Diabetes and Sustainability and Archiving – Oh My!

26 04 2010

I was thinking long and hard, scrounging around in my brain hoping to find some inspiration on how I can further procrastinate from studying pharmacology, when lo and behold, I remembered I wanted to start a blog!  And if I write about pharmacology, that’s only half procrastinating, right?  I’m learning…through doing…yah…

Ohkay anyway.  So today’s random thought was brought to you initially during a diabetes lecture in pharmacology when our professor did a really good job of pounding into us two facts: 1) Type-2 diabetes is a terrible, life-altering disease that is perfectly preventable even though this is a growing problem, specifically in the developed world. 2) The compliance with diabetes treatment is absolutely horrible.

The main issue is that because high glucose levels in the blood do not lead to readily observable symptoms, individuals at risk have no incentive to prevent the disease by eating less of their delicious foods or exercising more to defend themselves from this invisible enemy.  For the same reason, patients would rather eat chocolate bars than do the work, take the drugs, and even inject themselves multiple times a day with insulin.  It is a constant battle for doctors and pharmaceutical companies to make once-a-day drugs and/or injections that allow for patients to actually be compliant.  My point is that with diabetes, even though we know what we should be doing, we don’t do it.  We have the foresight, but not the motivation to stop ourselves from walking into the disaster we can see coming.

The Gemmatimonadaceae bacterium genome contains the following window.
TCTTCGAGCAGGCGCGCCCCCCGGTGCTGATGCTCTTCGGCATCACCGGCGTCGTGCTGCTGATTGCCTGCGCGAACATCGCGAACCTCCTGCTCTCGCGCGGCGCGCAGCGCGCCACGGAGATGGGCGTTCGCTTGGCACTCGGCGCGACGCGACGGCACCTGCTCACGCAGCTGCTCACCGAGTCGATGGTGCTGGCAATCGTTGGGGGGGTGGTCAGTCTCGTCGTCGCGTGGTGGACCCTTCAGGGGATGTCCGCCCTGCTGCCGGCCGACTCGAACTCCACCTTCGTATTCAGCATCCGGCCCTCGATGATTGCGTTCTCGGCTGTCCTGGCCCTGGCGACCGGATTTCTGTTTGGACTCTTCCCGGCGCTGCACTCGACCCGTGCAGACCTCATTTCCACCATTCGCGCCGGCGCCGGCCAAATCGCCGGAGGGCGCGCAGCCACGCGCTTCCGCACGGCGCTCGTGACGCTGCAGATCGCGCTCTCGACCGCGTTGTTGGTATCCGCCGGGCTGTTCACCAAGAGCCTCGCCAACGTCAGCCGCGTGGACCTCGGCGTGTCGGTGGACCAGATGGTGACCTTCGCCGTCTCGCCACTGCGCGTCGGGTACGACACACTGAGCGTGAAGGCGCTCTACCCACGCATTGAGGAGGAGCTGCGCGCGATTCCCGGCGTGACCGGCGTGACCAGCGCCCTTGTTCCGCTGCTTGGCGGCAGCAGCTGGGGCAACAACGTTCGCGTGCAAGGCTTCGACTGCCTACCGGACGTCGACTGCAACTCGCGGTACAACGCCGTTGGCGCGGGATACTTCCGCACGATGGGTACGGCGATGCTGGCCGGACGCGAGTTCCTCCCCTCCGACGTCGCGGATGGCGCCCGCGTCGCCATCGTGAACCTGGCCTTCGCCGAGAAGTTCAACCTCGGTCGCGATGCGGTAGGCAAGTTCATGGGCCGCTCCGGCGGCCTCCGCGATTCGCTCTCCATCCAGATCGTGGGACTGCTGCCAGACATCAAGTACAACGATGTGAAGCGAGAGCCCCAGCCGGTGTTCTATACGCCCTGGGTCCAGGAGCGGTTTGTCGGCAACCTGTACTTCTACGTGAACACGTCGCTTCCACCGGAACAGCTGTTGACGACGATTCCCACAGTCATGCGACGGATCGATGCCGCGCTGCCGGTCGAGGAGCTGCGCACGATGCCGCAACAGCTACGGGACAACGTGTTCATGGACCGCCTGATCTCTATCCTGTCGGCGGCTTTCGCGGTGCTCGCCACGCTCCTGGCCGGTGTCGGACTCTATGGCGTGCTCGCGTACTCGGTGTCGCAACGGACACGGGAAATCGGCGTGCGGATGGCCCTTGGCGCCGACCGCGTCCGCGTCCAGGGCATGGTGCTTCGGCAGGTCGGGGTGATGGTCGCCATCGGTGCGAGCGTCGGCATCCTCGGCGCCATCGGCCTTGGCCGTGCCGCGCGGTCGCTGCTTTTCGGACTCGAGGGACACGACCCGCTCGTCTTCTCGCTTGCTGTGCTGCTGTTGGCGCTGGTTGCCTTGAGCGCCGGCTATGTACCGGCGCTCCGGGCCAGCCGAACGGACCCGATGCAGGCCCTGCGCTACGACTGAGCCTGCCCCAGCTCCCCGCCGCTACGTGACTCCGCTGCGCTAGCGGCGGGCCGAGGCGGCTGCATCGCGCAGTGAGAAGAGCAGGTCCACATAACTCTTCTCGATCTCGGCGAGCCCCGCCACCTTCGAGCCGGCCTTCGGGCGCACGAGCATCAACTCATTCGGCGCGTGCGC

In other news, I was talking with my friend and colleague, Judy Hu, who majors in archival studies at UBC, and she was describing how important it is to create a proper strategy to maintain records and how overlooked this importance is.  Even though archiving is important as a reflection of history (so we don’t reinvent the wheel in terms of documents or ideas) and as a documentation of a community’s culture and expression, we don’t value it because we don’t see the immediate benefit.  When I was working for Merck, it was such a chore to record all of our lab procedures and results in the electronic notebook because it took so long.  It would take one whole day every few weeks to write down all of our experiments, and it’s hard to remember why we should slow down the progress of our work to record our work.  As scientists, we have the added incentive to record our work so if the government or scientists or the public challenge us, we can prove when and how we came up with and carried out our ideas.  And yet, even with this extra motivation, it’s hard for even us as scientists to constantly remind ourselves of the value of doing something now for future benefits that we may not even reap ourselves.